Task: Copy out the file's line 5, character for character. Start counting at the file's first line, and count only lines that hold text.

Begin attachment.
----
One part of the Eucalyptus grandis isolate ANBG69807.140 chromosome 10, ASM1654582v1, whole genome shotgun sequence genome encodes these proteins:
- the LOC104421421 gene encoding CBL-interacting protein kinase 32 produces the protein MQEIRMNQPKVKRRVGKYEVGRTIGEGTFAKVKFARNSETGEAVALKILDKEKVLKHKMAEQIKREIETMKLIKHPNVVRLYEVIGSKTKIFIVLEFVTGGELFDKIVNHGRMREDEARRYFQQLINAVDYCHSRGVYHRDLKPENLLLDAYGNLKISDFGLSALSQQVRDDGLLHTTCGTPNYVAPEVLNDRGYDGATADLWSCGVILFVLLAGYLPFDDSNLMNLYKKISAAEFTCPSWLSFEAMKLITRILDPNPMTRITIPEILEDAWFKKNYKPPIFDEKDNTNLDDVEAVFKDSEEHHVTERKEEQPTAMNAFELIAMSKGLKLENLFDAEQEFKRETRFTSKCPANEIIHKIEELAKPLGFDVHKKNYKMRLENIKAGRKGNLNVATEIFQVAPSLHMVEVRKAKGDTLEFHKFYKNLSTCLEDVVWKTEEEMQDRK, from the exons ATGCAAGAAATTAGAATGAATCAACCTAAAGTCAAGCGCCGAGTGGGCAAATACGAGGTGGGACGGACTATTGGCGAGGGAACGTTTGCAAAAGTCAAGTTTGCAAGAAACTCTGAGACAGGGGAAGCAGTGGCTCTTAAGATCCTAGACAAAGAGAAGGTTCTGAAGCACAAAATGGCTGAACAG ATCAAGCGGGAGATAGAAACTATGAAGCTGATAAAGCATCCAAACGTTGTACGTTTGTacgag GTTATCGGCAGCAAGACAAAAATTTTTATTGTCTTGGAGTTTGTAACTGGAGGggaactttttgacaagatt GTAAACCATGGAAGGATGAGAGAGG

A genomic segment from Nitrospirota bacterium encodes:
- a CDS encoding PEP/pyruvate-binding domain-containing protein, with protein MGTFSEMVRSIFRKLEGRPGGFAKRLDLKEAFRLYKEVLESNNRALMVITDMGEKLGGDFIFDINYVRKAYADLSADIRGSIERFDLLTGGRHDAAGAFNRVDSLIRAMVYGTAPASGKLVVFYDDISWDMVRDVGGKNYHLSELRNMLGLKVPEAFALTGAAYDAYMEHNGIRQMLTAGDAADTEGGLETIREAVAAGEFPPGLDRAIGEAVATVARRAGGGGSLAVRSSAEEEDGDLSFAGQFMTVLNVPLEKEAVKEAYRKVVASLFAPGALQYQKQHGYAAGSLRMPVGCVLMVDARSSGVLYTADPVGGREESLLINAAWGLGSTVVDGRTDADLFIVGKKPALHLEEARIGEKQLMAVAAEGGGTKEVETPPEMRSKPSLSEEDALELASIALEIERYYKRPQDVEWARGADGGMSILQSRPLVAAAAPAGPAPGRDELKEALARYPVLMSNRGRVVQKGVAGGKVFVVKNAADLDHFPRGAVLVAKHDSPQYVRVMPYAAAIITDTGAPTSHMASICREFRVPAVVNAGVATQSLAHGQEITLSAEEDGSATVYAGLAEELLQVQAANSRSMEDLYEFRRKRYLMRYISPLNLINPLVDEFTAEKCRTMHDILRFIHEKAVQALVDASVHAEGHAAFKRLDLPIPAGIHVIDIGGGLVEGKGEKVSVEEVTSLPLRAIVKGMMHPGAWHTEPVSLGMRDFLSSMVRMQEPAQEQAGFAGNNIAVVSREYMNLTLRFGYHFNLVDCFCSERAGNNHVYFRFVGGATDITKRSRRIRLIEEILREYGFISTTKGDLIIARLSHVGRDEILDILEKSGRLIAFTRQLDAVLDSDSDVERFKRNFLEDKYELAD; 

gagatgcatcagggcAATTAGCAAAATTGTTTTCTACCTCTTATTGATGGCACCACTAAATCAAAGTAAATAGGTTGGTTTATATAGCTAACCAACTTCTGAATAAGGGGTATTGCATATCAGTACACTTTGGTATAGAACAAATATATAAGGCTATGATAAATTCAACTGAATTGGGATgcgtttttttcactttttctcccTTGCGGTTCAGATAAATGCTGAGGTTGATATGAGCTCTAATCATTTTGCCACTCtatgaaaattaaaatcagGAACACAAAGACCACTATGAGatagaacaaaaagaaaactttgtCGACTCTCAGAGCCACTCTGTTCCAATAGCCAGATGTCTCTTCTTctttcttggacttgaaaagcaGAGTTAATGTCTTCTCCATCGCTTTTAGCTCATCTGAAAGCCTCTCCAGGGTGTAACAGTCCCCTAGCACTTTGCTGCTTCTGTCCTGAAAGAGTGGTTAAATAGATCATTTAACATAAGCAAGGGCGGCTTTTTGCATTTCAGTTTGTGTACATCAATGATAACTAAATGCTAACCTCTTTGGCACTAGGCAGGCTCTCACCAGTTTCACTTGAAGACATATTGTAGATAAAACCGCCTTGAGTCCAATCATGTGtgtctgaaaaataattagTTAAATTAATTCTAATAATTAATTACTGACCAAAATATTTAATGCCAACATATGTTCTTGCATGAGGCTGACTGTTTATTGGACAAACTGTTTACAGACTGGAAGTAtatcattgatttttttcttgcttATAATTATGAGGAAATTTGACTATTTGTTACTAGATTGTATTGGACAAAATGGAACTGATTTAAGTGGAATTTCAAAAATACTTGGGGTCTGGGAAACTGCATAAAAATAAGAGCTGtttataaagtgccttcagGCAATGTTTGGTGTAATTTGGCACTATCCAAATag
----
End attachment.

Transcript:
gagatgcatcagggcAATTAGCAAAATTGTTTTCTACCTCTTATTGATGGCACCACTAAATCAAAGTAAATAGGTTGGTTTATATAGCTAACCAACTTCTGAATAAGGGGTATTGCATATCAGTACACTTTGGTATAGAACAAATATATAAGGCTATGATAAATTCAACTGAATTGGGATgcgtttttttcactttttctcccTTGCGGTTCAGATAAATGCTGAGGTTGATATGAGCTCTAATCATTTTGCCACTCtatgaaaattaaaatcagGAACACAAAGACCACTATGAGatagaacaaaaagaaaactttgtCGACTCTCAGAGCCACTCTGTTCCAATAGCCAGATGTCTCTTCTTctttcttggacttgaaaagcaGAGTTAATGTCTTCTCCATCGCTTTTAGCTCATCTGAAAGCCTCTCCAGGGTGTAACAGTCCCCTAGCACTTTGCTGCTTCTGTCCTGAAAGAGTGGTTAAATAGATCATTTAACATAAGCAAGGGCGGCTTTTTGCATTTCAGTTTGTGTACATCAATGATAACTAAATGCTAACCTCTTTGGCACTAGGCAGGCTCTCACCAGTTTCACTTGAAGACATATTGTAGATAAAACCGCCTTGAGTCCAATCATGTGtgtctgaaaaataattagTTAAATTAATTCTAATAATTAATTACTGACCAAAATATTTAATGCCAACATATGTTCTTGCATGAGGCTGACTGTTTATTGGACAAACTGTTTACAGACTGGAAGTAtatcattgatttttttcttgcttATAATTATGAGGAAATTTGACTATTTGTTACTAGATTGTATTGGACAAAATGGAACTGATTTAAGTGGAATTTCAAAAATACTTGGGGTCTGGGAAACTGCATAAAAATAAGAGCTGtttataaagtgccttcagGCAATGTTTGGTGTAATTTGGCACTATCCAAATag